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    Frameworks really shine when you are doing complicated projects as they define a set of rules and guidelines that you must follow. I +1'd Dean's answer because this has been my experience as well. Commented Feb 6, 2012 at 7:40

In my opinion a framework should only be used if it makes the development process easier for you, and not cumbersome. There's nothing wrong with not using a framework or building your own, especially for small projects.

Obviously you will still need to pay attention to the structure and security aspects, but considering you have been using frameworks for many years you probably already know those aspects inside out.

For larger projects, I agree with the others, meaning that using a framework is probably going to be the best option in the long run.

  • What is easier for a small site may not be easier for a large one. And the other way around. Commented Feb 2, 2012 at 10:57
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    @Goran Jovic, agreed. Commented Feb 2, 2012 at 15:00
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    +1 for building your own. Whether you realize it or not, you'll end up with numerous helper functions and/or classes, which could be considered to be your own framework.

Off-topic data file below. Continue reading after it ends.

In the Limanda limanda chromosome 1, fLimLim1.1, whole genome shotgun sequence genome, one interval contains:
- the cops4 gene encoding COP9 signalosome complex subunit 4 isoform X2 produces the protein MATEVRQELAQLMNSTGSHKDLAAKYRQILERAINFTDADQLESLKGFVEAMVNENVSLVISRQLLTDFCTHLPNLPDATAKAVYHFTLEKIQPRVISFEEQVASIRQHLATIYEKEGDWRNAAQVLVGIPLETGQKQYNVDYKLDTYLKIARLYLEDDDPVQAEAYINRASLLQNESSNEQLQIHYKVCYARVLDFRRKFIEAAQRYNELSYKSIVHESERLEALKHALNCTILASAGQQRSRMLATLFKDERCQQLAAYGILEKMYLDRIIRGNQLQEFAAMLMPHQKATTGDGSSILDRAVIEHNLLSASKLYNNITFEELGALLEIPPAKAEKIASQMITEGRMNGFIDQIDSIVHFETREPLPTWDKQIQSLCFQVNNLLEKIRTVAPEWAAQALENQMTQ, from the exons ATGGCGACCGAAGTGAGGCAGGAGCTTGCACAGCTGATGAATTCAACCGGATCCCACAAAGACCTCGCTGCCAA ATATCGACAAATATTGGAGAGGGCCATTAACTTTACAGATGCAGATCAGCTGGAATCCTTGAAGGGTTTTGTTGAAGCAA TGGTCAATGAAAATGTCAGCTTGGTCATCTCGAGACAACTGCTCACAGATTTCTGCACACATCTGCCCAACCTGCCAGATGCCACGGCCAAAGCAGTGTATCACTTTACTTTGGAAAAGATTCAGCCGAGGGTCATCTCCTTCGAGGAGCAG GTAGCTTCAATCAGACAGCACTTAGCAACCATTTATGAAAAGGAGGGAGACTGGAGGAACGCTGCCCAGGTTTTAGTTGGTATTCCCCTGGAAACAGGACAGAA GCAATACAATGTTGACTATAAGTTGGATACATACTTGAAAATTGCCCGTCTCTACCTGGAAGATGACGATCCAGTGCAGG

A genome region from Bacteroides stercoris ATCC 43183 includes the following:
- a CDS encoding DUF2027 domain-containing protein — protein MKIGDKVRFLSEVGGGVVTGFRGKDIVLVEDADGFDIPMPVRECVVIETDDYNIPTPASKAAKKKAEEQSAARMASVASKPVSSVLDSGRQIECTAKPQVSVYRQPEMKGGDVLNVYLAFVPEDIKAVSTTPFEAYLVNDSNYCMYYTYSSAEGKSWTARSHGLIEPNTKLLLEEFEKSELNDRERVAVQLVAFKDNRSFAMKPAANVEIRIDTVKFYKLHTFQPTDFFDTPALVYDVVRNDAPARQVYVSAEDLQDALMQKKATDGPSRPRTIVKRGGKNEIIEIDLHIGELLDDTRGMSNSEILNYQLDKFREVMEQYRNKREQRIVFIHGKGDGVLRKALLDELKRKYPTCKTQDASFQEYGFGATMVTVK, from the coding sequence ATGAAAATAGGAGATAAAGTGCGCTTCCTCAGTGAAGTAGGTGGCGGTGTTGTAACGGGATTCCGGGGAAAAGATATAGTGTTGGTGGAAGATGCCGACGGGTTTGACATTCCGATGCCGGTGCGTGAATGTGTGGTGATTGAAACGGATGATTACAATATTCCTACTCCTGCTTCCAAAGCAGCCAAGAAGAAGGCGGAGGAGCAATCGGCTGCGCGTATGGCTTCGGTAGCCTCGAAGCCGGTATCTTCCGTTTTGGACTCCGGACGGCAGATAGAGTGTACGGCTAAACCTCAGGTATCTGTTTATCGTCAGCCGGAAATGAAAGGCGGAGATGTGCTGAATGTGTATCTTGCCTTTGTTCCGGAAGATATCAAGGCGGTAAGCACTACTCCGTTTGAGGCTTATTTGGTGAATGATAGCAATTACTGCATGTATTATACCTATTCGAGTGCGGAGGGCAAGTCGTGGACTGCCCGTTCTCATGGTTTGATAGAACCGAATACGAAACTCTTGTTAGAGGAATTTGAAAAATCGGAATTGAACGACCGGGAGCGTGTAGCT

– Izkata
    Commented Feb 2, 2012 at 17:20

My experiences with server side "frameworks" have been pretty unpleasant, for example:

A) Jar file hell where frameworks conflict with each other or the app server for mutually incompatible versions of stuff you don't want and don't know anything about and are not in a position to dictate anyway as it will prevent you from deploying on multiple servers.

B) Catastrophic explosion of the simplest object creation into thousands of unnecessary SQL executions.

C) The bizarre notion that coding 100 lines of XML is somehow easier or more reliable than coding 2 lines of Java.

D) The need to write 100s of lines of completely unnecessary server side POJOS to map onto client side objects in another, or sometimes multiple other languages (C# JS etc)

E) Not having a clue what really happened when you get a 30-level deep stack trace that doesn't even include the line of code you used to call the framework.